I’m sure in 100 years time there will be no televisions. Every drama, documentary and comedy will be automatically downloaded into a chip inserted at birth into everyone’s brains. All anyone will have to do will be simply to think about an episode of Homes under the Hammer and it will appear in their consciousness. Actually, that’s not much different from today, come to think of it. Homes under the Hammer – does it ever rest?
So maybe it would be redundant leaving two-headed gorgons visiting from the Planet Splodge a TV time capsule full of DVDs of the programmes that made us what we are. Instead, let’s leave this TV time capsule for the questing, eager frontiersmen and women in 100 years time who, I confidently predict, will still have DVD players because what else do you put on the shelf by the telly?
What should this notional time capsule contain? It’s a question Radio Times editor Ben Preston and I put to an audience at the recent Cheltenham Literature Festival. There was a lot of argument. How could we possibly boil down a lifetime’s television to a mere seven categories, one for every day of the week? Should we choose television that touched our minds or our hearts? Or both? In the end, it was probably more the latter than the former, and after everyone offered suggestions we decided the outcome via that most scrupulous of democratic processes – a show of hands.
Here’s what we will pretend to seal up in our imaginary canister: Blackadder (the Elizabethan second series) is our comedy for posterity; State of Play, Paul Abbott’s peerless 2003 thriller is British drama at its best; Seven Up!, the series that became a fascinating sociological study of a country in flux, was the documentary of choice; The Generation Game under the stewardship of Bruce Forsyth was the Saturday-night show that won our audience’s hearts; the attack on the World Trade Center was the event that left its indelible mark on our guests, who decided viewers of the future would need sombre reflection. And finally the runaway winner of our wildcard category was Sherlock (the Benedict Cumberbatch version).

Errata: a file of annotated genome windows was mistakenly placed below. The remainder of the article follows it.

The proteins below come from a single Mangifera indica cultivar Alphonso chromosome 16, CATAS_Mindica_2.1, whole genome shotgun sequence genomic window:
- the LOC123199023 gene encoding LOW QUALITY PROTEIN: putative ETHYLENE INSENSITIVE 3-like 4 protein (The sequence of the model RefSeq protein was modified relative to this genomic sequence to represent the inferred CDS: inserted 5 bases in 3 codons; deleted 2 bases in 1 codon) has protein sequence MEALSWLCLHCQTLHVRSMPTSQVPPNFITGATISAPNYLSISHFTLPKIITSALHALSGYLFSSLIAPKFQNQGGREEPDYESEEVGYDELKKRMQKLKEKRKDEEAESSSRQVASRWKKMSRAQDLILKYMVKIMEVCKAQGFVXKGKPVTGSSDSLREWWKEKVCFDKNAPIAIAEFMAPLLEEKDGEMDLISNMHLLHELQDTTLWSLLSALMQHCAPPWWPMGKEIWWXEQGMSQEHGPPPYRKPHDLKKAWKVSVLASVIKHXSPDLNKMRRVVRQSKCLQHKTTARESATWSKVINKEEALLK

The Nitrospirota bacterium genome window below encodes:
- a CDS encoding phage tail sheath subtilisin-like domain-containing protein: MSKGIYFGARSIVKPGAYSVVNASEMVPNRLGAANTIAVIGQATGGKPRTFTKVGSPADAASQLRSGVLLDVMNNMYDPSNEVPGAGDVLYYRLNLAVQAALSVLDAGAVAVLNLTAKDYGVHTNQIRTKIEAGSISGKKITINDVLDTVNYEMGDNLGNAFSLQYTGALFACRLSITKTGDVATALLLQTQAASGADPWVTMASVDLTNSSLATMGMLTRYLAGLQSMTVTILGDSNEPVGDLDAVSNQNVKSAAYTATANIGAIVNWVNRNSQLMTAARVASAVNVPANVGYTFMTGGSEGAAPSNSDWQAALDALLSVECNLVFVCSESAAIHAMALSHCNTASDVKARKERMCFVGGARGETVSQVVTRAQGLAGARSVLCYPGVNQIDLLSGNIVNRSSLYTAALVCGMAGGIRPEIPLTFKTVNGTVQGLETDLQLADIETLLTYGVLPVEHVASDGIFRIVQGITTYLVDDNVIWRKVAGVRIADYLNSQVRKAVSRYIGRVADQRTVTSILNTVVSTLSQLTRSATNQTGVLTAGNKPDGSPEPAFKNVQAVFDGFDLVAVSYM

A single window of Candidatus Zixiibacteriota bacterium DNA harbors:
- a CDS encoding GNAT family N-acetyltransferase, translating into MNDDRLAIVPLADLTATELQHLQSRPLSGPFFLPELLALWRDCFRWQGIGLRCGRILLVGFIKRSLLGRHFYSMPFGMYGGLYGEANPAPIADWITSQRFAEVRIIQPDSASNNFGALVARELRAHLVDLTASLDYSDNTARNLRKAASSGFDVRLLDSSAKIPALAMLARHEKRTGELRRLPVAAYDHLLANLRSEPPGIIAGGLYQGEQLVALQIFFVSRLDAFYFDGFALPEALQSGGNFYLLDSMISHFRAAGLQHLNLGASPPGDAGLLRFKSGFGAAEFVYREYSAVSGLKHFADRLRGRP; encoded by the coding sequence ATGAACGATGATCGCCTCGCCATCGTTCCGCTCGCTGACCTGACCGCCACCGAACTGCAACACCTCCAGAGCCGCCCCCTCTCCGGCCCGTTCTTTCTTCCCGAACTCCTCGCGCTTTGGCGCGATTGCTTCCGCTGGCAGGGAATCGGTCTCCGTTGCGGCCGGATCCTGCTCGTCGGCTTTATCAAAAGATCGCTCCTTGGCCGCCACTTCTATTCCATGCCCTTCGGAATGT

I can hear you now, wailing in fury. It’s a rubbish list! What about The Wire! What about The West Wing! You missed out Friends! Cheers! Life on Earth! But this wasn’t a solid-state science project. We wanted a debate and we wanted to take the temperature of a roomful of viewers at a vivid and exciting time for television while also asking them to look back at programmes that shaped what we love today.
Yes, we watch things in different ways, and everyone has different views, but at heart, we are the same – we love television and we are not ashamed to shout about it.
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